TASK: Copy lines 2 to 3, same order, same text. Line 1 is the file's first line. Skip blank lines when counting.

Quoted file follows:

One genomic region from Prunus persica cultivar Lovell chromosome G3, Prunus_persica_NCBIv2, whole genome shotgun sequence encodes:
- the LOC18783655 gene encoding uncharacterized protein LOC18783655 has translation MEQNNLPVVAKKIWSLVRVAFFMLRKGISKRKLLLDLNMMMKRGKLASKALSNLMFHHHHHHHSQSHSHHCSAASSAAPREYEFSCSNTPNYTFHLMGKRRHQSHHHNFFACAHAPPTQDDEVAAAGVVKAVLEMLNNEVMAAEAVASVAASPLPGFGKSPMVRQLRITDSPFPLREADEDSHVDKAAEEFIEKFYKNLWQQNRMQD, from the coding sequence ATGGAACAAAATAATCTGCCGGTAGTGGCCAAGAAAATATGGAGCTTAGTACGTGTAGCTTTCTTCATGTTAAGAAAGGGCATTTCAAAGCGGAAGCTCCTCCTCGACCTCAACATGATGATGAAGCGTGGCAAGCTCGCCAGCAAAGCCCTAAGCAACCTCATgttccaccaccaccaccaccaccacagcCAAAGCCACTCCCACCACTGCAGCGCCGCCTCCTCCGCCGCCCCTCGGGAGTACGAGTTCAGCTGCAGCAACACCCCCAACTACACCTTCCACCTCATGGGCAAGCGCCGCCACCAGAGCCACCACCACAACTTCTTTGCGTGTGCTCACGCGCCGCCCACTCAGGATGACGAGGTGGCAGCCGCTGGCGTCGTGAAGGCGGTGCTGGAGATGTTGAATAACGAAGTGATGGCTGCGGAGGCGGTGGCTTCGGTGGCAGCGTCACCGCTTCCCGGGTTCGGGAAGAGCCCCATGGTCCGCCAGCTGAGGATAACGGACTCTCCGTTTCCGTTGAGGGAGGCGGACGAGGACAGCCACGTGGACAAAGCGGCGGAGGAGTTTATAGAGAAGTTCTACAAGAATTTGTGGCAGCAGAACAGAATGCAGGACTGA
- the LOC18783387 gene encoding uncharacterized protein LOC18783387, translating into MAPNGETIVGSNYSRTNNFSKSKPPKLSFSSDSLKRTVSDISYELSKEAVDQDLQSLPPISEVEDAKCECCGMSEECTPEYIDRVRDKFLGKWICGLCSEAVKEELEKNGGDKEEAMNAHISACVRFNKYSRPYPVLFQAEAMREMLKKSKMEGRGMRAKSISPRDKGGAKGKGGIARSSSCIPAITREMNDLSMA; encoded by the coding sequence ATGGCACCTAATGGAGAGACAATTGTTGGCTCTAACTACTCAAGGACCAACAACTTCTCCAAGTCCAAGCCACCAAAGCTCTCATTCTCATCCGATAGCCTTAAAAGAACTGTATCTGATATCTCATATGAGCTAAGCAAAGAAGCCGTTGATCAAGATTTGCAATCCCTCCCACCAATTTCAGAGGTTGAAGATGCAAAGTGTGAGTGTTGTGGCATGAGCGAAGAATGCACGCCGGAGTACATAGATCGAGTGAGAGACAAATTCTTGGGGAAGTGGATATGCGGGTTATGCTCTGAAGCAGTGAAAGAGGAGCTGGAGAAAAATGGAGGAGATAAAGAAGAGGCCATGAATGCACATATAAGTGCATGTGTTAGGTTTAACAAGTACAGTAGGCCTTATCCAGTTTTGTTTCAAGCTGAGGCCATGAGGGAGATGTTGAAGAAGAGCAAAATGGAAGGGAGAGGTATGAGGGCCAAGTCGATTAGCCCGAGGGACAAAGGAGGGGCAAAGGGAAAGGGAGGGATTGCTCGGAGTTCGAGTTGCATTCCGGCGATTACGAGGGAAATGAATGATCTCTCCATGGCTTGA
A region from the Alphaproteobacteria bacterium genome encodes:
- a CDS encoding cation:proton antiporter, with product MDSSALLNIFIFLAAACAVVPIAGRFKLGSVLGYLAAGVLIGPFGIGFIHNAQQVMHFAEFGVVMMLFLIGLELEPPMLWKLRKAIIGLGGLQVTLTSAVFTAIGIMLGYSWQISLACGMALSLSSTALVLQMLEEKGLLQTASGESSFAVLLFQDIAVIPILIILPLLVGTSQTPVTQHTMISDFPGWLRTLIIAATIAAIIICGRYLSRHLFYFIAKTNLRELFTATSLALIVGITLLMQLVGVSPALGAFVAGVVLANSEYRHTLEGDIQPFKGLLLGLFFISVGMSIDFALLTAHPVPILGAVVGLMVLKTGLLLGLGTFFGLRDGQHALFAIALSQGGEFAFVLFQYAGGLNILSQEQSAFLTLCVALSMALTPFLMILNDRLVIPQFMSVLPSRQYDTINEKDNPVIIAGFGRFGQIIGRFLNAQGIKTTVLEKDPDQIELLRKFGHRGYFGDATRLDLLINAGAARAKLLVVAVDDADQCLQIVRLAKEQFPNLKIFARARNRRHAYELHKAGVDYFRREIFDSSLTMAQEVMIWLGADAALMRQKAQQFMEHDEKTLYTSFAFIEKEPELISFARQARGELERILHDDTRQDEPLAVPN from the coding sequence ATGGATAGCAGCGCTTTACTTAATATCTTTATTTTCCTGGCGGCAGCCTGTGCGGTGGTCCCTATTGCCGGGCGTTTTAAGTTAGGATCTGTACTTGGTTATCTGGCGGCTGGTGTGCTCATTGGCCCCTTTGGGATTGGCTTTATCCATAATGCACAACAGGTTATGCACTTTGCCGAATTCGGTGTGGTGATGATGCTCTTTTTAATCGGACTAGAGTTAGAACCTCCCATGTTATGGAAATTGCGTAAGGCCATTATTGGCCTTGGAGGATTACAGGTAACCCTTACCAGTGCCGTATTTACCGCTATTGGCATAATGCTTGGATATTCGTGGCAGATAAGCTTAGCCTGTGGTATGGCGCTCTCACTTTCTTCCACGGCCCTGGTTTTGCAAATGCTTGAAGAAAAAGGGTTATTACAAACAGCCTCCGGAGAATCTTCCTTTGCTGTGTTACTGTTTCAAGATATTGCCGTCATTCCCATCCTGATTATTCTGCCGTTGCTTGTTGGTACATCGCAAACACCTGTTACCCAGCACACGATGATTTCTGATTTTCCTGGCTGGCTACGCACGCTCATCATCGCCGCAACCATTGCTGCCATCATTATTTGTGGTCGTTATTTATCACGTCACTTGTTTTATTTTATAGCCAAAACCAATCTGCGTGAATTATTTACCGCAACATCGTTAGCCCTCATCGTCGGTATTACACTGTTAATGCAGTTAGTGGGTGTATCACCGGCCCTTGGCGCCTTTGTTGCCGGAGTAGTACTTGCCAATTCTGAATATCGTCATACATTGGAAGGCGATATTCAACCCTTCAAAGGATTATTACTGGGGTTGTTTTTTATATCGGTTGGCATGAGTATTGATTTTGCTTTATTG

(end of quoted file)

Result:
- the LOC18783655 gene encoding uncharacterized protein LOC18783655 has translation MEQNNLPVVAKKIWSLVRVAFFMLRKGISKRKLLLDLNMMMKRGKLASKALSNLMFHHHHHHHSQSHSHHCSAASSAAPREYEFSCSNTPNYTFHLMGKRRHQSHHHNFFACAHAPPTQDDEVAAAGVVKAVLEMLNNEVMAAEAVASVAASPLPGFGKSPMVRQLRITDSPFPLREADEDSHVDKAAEEFIEKFYKNLWQQNRMQD, from the coding sequence ATGGAACAAAATAATCTGCCGGTAGTGGCCAAGAAAATATGGAGCTTAGTACGTGTAGCTTTCTTCATGTTAAGAAAGGGCATTTCAAAGCGGAAGCTCCTCCTCGACCTCAACATGATGATGAAGCGTGGCAAGCTCGCCAGCAAAGCCCTAAGCAACCTCATgttccaccaccaccaccaccaccacagcCAAAGCCACTCCCACCACTGCAGCGCCGCCTCCTCCGCCGCCCCTCGGGAGTACGAGTTCAGCTGCAGCAACACCCCCAACTACACCTTCCACCTCATGGGCAAGCGCCGCCACCAGAGCCACCACCACAACTTCTTTGCGTGTGCTCACGCGCCGCCCACTCAGGATGACGAGGTGGCAGCCGCTGGCGTCGTGAAGGCGGTGCTGGAGATGTTGAATAACGAAGTGATGGCTGCGGAGGCGGTGGCTTCGGTGGCAGCGTCACCGCTTCCCGGGTTCGGGAAGAGCCCCATGGTCCGCCAGCTGAGGATAACGGACTCTCCGTTTCCGTTGAGGGAGGCGGACGAGGACAGCCACGTGGACAAAGCGGCGGAGGAGTTTATAGAGAAGTTCTACAAGAATTTGTGGCAGCAGAACAGAATGCAGGACTGA
- the LOC18783387 gene encoding uncharacterized protein LOC18783387, translating into MAPNGETIVGSNYSRTNNFSKSKPPKLSFSSDSLKRTVSDISYELSKEAVDQDLQSLPPISEVEDAKCECCGMSEECTPEYIDRVRDKFLGKWICGLCSEAVKEELEKNGGDKEEAMNAHISACVRFNKYSRPYPVLFQAEAMREMLKKSKMEGRGMRAKSISPRDKGGAKGKGGIARSSSCIPAITREMNDLSMA; encoded by the coding sequence ATGGCACCTAATGGAGAGACAATTGTTGGCTCTAACTACTCAAGGACCAACAACTTCTCCAAGTCCAAGCCACCAAAGCTCTCATTCTCATCCGATAGCCTTAAAAGAACTGTATCTGATATCTCATATGAGCTAAGCAAAGAAGCCGTTGATCAAGATTTGCAATCCCTCCCACCAATTTCAGAGGTTGAAGATGCAAAGTGTGAGTGTTGTGGCATGAGCGAAGAATGCACGCCGGAGTACATAGATCGAGTGAGAGACAAATTCTTGGGGAAGTGGATATGCGGGTTATGCTCTGAAGCAGTGAAAGAGGAGCTGGAGAAAAATGGAGGAGATAAAGAAGAGGCCATGAATGCACATATAAGTGCATGTGTTAGGTTTAACAAGTACAGTAGGCCTTATCCAGTTTTGTTTCAAGCTGAGGCCATGAGGGAGATGTTGAAGAAGAGCAAAATGGAAGGGAGAGGTATGAGGGCCAAGTCGATTAGCCCGAGGGACAAAGGAGGGGCAAAGGGAAAGGGAGGGATTGCTCGGAGTTCGAGTTGCATTCCGGCGATTACGAGGGAAATGAATGATCTCTCCATGGCTTGA